The era of president Yudhoyono marked a significant success in Indonesia’s diplomacy on ASEAN. Note the “democratic campaign” that Indonesia waged on Myanmar, which eventually influenced its democratic progress. Indonesia played an excellent diplomatic role in helping to de-escalate the Thailand-Cambodia conflict.

    High economic growth in several ASEAN member countries could also be attributed to the success of maintaining peace in the region. The Philippines’ President Benigno Aquino regarded Indonesia as the true friend of his people. President U Thein Sein from Myanmar acknowledged Indonesia’s role in progressing democracy and stability in the region.

    As part of ASEAN tradition, newly elected leaders engage in ritual regional visits — before visiting non-ASEAN countries. The logic is that when any country faces a problem, it is the neighbor who comes first to help. This ritual seems to have been interrupted by Jokowi when he departed for his first international trip as President, to China.

    In November 2014, Jokowi attended the APEC Leaders Meeting in Beijing, ASEAN Summit in Myanmar and G-20 Leaders Summit in Brisbane, Australia. Those were three working visits.

    “Friendship visits” to Malaysia, Thailand, the Philippines or Singapore were missing from his schedule. It might be because President Jokowi wanted to give the impression that his government hastened to “work right away”.

    However, in diplomatic relations, there are other sublime matters that we need to pay attention to, including the tradition of visiting our ASEAN friends first.

    Besides the impression that Jokowi has sidelined ASEAN from Indonesia’s foreign policy priorities, he also appears to be getting closer to China. During the 60th Asian-African Conference Commemoration last April, a number of media reported that China swept up infrastructure projects in Indonesia, signaling the shift of our diplomatic focus to roll out a red carpet for China.

    Ironically, the Investment Coordinating Board (BKPM) was disappointed by the flood of Chinese investment pledges in the first six months of Jokowi’s presidency. Out of 10 agreements on investments with China, only one has materialized so far.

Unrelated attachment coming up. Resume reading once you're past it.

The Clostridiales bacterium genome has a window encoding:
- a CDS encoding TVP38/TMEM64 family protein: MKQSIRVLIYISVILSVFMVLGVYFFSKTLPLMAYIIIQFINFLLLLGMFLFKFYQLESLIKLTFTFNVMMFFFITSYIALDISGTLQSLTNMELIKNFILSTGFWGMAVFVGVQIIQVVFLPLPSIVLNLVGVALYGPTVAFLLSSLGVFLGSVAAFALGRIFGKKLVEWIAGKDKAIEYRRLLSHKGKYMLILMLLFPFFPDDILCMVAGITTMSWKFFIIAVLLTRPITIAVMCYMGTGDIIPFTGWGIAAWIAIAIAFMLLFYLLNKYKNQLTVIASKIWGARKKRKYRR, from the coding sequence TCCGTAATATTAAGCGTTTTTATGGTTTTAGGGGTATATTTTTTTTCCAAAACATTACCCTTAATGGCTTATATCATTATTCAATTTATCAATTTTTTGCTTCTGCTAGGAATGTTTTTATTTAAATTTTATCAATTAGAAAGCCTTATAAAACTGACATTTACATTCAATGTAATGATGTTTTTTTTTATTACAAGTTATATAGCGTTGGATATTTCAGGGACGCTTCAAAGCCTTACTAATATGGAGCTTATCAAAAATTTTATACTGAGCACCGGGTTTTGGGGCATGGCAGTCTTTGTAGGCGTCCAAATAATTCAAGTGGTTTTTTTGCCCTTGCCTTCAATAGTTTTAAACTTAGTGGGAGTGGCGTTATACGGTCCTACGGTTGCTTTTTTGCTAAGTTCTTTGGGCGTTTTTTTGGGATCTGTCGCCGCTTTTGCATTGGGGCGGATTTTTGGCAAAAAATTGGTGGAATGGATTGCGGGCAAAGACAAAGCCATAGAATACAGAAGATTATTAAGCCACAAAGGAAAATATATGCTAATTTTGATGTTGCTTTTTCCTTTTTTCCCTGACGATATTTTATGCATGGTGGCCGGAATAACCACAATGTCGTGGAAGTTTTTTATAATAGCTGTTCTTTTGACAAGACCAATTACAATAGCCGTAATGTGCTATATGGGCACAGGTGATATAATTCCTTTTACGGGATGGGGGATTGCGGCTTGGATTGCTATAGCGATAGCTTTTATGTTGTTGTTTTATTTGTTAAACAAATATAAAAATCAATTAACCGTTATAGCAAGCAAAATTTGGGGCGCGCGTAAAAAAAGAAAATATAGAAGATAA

Jokowi’s understanding on ASEAN’s historic and geopolitical value to Indonesia could be traced back to his presidential campaign. Jokowi stated that it would better if Indonesia stayed out of problems between other ASEAN countries regarding the South China Sea. “That is a problem for other countries. If we played a role, that is also good. But if we do not have the right solution, our diplomatic effort does not result in anything, then why should we do it?”

    The statement further signaled Jokowi’s perception of ASEAN — while the South China Sea issue is vital to Indonesia’s interests since it relates to territorial disputes involving rich natural resources and could easily lead to further tensions.

    I am confident, nevertheless, that Jokowi actually is interested in promoting ASEAN cooperation. Probably we just have to see the President in action, engaging in a bold approach on ASEAN. Particularly ahead of the region’s economic integration at the end of this year, Indonesia’s role is much awaited to give a positive outcome for the region’s better future.

    The era of president Yudhoyono marked a significant success in Indonesia’s diplomacy in ASEAN.

    The writer is deputy chairman of the House of Representatives Commission I overseeing foreign affairs and a member of the Golkar Party.

    SOURCE www.thejakartapost.com